Sabotaging a Transformation: The Myriad of Ways an Organization Inhibits Transformation
Transformations are difficult, and often simply fail. After all, change is usually disruptive. Even an organization that wants to embrace change can see mediocre results. The underlying causes vary from ignorance on how to transform, to full and hostile resistance. In this talk, we will discuss the various causes and the strategies we have used as outside consultants to overcome (or at least mitigate) this resistance to change, and create meaningful transformations with our clients.
Transformation efforts must overcome a myriad of challenges to achieve success. Some of the inhibitors we will discuss include:
- Executives unaware of the transformation
- Failure to engage all the necessary parties
- Individuals losing power with the transformation
- New roles and disappearing roles
- Lack of an effective Change Agent
- Success conservatism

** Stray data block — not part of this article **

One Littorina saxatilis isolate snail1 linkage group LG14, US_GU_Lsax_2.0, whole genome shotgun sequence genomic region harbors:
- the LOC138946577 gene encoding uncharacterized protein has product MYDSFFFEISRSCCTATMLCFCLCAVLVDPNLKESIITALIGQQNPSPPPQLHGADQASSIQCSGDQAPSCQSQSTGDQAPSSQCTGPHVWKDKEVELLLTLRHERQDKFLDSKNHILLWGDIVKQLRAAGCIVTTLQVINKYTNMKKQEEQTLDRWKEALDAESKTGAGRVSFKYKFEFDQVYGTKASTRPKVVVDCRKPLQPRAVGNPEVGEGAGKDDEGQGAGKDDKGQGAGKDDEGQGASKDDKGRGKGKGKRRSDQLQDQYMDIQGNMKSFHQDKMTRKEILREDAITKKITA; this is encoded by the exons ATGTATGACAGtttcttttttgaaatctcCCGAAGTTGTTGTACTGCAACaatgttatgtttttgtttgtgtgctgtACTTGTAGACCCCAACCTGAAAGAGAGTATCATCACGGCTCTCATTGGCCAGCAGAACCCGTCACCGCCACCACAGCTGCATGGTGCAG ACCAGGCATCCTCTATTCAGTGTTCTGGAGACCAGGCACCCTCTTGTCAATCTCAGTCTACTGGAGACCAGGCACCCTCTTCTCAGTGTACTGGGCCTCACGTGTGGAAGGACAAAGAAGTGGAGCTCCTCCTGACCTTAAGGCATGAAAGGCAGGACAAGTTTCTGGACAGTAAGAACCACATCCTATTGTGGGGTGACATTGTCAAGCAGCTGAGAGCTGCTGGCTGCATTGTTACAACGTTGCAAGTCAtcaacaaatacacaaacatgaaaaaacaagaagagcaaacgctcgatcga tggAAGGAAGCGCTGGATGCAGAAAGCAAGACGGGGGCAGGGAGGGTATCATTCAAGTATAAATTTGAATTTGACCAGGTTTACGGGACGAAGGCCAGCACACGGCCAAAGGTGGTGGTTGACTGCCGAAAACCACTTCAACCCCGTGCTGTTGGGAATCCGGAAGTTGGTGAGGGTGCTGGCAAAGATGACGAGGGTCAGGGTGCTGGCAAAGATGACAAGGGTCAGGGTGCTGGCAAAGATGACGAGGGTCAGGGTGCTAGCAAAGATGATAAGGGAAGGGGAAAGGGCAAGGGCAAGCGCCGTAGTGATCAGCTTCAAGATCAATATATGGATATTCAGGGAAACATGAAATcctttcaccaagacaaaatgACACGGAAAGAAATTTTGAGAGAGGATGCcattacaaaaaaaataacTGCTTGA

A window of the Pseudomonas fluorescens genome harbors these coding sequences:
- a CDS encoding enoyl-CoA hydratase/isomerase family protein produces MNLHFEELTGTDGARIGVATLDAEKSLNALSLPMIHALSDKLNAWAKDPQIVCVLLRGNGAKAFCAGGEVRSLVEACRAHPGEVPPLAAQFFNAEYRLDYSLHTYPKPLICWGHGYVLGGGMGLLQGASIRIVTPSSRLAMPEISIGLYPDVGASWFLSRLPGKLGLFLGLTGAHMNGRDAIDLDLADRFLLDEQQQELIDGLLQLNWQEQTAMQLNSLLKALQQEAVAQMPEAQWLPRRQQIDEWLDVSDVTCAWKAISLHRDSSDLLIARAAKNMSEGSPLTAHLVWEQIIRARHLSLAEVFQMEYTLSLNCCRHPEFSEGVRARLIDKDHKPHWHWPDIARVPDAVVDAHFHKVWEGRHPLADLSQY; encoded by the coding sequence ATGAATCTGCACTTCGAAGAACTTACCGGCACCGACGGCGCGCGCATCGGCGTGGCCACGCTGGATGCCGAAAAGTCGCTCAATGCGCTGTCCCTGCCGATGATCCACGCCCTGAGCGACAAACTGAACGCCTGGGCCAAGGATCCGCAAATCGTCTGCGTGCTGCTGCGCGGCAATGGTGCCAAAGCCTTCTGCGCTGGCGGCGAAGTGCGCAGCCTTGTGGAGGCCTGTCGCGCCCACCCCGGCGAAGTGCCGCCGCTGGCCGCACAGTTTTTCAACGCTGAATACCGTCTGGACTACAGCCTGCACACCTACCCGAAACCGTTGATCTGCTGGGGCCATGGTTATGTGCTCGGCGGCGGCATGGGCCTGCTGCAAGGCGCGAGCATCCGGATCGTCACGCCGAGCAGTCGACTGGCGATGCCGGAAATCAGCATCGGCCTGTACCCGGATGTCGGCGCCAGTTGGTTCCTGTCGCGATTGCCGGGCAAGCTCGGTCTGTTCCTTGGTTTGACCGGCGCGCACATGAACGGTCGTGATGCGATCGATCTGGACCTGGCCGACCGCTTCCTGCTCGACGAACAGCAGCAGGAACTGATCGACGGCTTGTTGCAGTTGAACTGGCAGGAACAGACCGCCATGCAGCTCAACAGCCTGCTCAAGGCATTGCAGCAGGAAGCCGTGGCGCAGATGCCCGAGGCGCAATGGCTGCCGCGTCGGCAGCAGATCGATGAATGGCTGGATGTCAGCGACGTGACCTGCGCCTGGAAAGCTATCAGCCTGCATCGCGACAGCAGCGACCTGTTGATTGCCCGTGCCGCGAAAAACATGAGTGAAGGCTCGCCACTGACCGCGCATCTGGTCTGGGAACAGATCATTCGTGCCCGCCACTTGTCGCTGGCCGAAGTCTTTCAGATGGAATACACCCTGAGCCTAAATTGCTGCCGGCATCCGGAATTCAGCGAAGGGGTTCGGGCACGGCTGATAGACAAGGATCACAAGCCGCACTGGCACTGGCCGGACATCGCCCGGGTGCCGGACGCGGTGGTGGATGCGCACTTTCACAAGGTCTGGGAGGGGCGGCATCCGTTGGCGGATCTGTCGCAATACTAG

- Lazy buyers
- Blame-oriented cultures
For each of these inhibitors, we will cite a) situations where this occurred, b) mitigation actions to overcome the inhibitor, and c) the effectiveness of these efforts. We will conclude by suggesting some best practices we are currently employing in anticipation of likely inhibitors, including our newest proposal process of only selling complete solutions to our clients (not just body-shopping people).
This is a review of various actual engagements and challenges, and is appropriate for IT executives, product managers, and technical leaders who will benefit most from the material. It should provide useful insights for developers and business analysts, particularly those not experiencing the expected results from a transformation effort.